Many union leaders, both inside and outside DC 37, saw the absurdity of a partial relaxation of residency. As Faye Moore, president of SSEU Local 371, expressed it, under the new law her members could now move to the suburbs until they were promoted to Staff Analyst. Then they would have to move back. The bill, as passed in December, was “beyond belief”.

OSA took the lead in pulling together the larger unions adversely affected by being left out of the new law. On Tuesday December 30th, a meeting of the MLC steering committee members who were concerned was held at 25 Cliff Street, headquarters of Harry Nespoli, chairman of the MLC.

After the unions shared information, it became clear that the most efficient course of action was for Harry Nespoli to represent us all in seeking a bill that would relax residency for all city employees. There was a large amount of resentment expressed regarding the bill passed in December, but the consensus of the unions concerned was that our immediate goal was to get the proper bill passed quickly.

Municipal Credit Union. About one third of OSA members belong to and have money on deposit with the MCU. Even those members who do not use the MCU as their bank are probably familiar with those large MCU wall calendars found in many city offices.

The MCU is a membership run financial institution with a board of directors and a supervising committee elected by the membership. You can see this year’s MCU advertisement from the civil service newspaper “The Chief” by clicking here. The ad seeks candidates to be screened by the nominating committee.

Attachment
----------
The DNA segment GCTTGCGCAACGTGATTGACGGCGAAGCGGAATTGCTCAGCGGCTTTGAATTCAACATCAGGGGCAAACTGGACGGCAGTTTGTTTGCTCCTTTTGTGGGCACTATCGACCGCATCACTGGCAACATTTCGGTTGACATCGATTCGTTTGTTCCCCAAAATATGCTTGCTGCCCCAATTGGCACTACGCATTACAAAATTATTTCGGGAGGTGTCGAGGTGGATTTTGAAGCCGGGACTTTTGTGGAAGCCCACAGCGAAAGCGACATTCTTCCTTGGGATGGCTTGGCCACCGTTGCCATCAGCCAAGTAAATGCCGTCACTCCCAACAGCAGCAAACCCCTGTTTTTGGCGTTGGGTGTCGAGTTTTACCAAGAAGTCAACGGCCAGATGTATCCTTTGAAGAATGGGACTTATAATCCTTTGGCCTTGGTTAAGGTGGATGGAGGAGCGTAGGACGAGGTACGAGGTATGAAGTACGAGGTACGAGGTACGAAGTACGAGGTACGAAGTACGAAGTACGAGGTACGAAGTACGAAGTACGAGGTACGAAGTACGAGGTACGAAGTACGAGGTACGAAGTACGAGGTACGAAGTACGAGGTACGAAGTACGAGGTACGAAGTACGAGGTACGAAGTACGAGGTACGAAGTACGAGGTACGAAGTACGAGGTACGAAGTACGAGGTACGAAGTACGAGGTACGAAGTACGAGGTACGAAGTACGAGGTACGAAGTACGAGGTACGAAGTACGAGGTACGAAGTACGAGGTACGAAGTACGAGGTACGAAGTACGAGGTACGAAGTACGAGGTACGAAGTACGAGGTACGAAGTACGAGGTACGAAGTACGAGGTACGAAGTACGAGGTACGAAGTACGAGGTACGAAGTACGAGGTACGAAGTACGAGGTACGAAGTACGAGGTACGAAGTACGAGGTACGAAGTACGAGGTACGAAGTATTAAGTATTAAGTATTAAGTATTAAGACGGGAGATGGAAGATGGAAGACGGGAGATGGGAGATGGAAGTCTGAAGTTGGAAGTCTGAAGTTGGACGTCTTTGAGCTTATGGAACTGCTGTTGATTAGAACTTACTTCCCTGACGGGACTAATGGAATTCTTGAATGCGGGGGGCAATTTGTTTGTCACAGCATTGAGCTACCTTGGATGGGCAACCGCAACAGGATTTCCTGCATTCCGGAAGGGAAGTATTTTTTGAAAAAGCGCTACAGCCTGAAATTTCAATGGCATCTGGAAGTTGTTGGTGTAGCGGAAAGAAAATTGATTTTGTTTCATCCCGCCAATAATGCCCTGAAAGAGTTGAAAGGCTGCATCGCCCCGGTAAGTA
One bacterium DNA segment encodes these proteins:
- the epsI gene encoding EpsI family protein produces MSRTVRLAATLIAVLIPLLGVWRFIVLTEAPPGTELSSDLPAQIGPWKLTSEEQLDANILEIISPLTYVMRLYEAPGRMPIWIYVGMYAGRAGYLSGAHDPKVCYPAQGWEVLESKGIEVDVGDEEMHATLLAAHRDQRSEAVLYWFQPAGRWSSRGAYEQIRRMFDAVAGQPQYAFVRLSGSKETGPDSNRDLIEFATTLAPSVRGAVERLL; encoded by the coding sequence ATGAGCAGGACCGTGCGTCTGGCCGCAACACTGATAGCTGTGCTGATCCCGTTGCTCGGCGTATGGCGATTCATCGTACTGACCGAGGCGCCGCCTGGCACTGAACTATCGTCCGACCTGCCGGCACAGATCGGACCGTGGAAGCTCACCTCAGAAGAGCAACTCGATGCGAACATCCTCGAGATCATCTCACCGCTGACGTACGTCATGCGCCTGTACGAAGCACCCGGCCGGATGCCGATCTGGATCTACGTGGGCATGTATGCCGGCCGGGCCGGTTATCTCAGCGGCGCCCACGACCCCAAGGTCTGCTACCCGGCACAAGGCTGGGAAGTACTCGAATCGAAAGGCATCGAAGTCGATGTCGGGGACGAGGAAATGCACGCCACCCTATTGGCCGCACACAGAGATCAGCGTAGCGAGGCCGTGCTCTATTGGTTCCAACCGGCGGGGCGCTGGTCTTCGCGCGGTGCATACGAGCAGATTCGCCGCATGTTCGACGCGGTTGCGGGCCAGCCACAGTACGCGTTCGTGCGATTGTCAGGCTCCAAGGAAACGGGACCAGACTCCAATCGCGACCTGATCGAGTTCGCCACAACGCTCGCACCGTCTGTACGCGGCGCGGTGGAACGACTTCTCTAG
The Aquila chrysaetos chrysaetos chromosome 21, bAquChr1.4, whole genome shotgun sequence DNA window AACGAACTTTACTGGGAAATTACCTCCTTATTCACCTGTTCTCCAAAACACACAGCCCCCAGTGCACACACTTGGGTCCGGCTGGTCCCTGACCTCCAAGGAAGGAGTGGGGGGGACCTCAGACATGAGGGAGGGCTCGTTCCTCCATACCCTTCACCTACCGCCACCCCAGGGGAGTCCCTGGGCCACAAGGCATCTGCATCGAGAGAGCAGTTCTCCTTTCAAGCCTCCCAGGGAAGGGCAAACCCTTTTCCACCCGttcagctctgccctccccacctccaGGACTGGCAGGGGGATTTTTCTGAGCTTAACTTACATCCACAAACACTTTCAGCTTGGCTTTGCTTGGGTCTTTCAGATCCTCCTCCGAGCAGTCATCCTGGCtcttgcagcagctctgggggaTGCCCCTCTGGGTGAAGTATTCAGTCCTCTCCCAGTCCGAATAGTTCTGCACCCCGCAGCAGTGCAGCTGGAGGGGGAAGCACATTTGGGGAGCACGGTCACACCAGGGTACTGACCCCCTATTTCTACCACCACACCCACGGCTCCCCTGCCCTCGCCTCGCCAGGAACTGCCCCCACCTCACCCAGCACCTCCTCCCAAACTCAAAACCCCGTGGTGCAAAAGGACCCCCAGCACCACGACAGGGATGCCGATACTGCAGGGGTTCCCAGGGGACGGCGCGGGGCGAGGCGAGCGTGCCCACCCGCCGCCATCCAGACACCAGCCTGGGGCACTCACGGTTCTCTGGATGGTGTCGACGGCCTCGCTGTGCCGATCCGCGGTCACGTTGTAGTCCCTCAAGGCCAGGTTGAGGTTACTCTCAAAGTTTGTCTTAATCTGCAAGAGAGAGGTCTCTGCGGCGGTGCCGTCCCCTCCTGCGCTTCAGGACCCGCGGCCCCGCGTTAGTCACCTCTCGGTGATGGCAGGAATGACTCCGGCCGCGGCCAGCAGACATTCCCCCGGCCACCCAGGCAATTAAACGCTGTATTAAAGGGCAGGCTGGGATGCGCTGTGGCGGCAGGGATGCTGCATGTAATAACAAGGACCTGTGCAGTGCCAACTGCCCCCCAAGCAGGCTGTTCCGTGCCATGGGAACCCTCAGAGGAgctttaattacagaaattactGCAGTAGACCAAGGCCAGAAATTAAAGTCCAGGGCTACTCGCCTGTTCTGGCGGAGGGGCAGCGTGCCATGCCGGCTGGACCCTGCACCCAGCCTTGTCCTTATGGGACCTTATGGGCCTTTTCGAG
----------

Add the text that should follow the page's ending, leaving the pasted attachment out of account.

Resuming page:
Unfortunately, in 2008, the candidates selected by the nominating committee were rejected by the board of directors. This matter was taken to court by one of the candidates and the judge ruled that the board of directors was in error. She reinstated the candidates and ordered the election to go forward. Instead, the MCU Board of Directors appealed the decision to a higher court and still no election for 2008 has been held.

Meanwhile, the nominations for 2009 are being accepted as is required by the rules of the MCU. OSA is committed to the MCU as an honest and open membership organization of great value to our members. If you are a member of the MCU and wish to be kept up on the developments as they occur, please fill out and return the coupon you can download here.

Long Beach Decision. You can download here a copy of the “Chief” article on the Division of Personnel’s request to create 3,240 new patronage jobs. The proposal, if approved, will result in the mayor shifting work and jobs from competitive class employees (us) to “hire and fire at will” employees.

Early Retirement or Furloughs before Layoffs. We are very concerned over the possibility of layoffs. As a part of the MLC, we have already proposed that the city offer an early retirement incentive instead of layoffs. The mayor, apparently, is taking our suggestion seriously, but no decision has been reached.